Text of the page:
Moore Square is the main Raleigh hub for most bus routes

Researching The Route

I live in downtown and work in RTP so I needed to find the bus route to get me out there and back. As an internet junkie, my first path to finding information is almost always the internet so naturally, I went to Triangle Transit’s website for information. The trip planner is horrible and it did not get my route to appear after a couple tries. Maybe you have more patience then I do but I decided to skip this tool and move on to the list of maps and schedules. This was easier for me to find what I needed and “Route 105: RTP to NCSU to Raleigh” was the one I needed to ride. After that, there was an RTP bus circulator that went from the RTP transfer station up to my place of work.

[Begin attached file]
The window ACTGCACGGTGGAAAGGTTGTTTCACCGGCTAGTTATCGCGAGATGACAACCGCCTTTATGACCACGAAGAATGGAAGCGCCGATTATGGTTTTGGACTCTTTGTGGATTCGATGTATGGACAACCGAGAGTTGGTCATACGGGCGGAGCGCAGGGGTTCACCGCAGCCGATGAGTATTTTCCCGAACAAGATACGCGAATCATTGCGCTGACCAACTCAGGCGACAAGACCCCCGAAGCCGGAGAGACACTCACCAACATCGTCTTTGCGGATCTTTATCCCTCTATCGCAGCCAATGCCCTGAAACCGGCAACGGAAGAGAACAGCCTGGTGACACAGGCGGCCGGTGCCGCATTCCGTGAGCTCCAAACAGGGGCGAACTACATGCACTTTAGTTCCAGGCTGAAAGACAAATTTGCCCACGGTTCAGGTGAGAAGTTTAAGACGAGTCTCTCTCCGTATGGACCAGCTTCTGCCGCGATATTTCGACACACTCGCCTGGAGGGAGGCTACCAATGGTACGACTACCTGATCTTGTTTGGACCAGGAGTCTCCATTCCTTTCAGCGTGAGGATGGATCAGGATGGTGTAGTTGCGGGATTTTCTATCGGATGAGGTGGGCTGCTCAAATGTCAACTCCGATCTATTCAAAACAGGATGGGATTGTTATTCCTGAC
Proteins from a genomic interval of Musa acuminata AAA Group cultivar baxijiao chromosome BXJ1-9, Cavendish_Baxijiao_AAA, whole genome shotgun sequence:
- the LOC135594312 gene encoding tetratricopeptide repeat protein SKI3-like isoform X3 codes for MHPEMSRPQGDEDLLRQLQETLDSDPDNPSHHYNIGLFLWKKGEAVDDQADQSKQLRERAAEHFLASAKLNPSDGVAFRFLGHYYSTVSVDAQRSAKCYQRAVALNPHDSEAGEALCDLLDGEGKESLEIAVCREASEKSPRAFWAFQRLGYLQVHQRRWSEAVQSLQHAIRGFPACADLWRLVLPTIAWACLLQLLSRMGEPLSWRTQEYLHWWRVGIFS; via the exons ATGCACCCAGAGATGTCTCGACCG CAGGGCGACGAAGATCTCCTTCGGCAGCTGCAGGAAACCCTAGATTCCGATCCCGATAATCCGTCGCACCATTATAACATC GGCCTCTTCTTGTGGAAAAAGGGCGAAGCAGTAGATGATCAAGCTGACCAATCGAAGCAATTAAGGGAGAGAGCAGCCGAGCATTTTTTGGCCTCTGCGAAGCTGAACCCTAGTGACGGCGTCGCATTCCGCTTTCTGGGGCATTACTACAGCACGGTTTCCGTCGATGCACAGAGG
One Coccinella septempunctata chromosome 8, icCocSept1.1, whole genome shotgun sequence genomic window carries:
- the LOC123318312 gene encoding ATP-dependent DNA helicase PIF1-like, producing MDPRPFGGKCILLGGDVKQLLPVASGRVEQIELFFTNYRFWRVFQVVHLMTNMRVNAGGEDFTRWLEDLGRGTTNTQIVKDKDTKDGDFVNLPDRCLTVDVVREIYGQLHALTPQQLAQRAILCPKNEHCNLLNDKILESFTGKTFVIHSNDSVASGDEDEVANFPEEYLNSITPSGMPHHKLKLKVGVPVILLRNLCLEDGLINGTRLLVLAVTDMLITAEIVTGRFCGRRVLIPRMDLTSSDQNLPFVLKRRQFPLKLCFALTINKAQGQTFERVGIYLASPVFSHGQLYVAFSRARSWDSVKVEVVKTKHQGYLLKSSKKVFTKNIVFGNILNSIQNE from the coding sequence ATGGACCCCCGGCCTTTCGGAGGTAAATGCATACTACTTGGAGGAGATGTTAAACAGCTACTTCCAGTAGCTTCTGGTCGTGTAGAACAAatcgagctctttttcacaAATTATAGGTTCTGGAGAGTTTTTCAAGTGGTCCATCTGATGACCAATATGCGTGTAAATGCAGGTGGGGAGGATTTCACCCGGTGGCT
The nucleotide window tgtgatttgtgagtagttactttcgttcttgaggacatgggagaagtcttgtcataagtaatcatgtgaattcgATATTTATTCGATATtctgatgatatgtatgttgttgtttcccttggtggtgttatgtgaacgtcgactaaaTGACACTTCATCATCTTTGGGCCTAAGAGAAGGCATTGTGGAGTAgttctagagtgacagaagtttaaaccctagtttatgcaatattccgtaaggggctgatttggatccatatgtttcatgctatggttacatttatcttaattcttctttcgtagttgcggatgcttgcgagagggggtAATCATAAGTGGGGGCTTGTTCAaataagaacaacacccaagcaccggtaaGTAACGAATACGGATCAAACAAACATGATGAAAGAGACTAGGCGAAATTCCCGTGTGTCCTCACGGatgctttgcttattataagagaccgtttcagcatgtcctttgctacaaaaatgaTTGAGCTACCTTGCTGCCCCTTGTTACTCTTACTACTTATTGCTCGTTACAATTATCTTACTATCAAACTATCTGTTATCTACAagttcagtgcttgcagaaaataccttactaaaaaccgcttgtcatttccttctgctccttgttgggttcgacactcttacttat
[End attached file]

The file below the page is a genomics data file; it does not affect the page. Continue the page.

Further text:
The website offers a simple text schedule, the route brochure as a .pdf file, and a Google map of the route with major and minor stops pinpointed along the way. This is good information for those that want to plan their way. After doing the website research and printing out some documentation, I was all set to ride.


At the start of this new transit experiment, I bought bus tickets and filled my car’s tank completely. The idea was to see how long I could go without paying any more money towards transit. A transit cost for this experiment is gas or a bus ticket and at the start I paid about $95.

A pack of 12 Triangle Transit tickets costs $41 and one ticket will give you unlimited rides per day. That comes out to $3.42 per day if you ride the bus. At the time of this particular visit to the gas station, the cost of regular gasoline was $3.53 a gallon. Assuming my car’s 32 mpg rating on the highway and a DTR/RTP distance of 18 miles (36 both ways), it costs about $3.97 to drive my car to work.

The Ride – Positives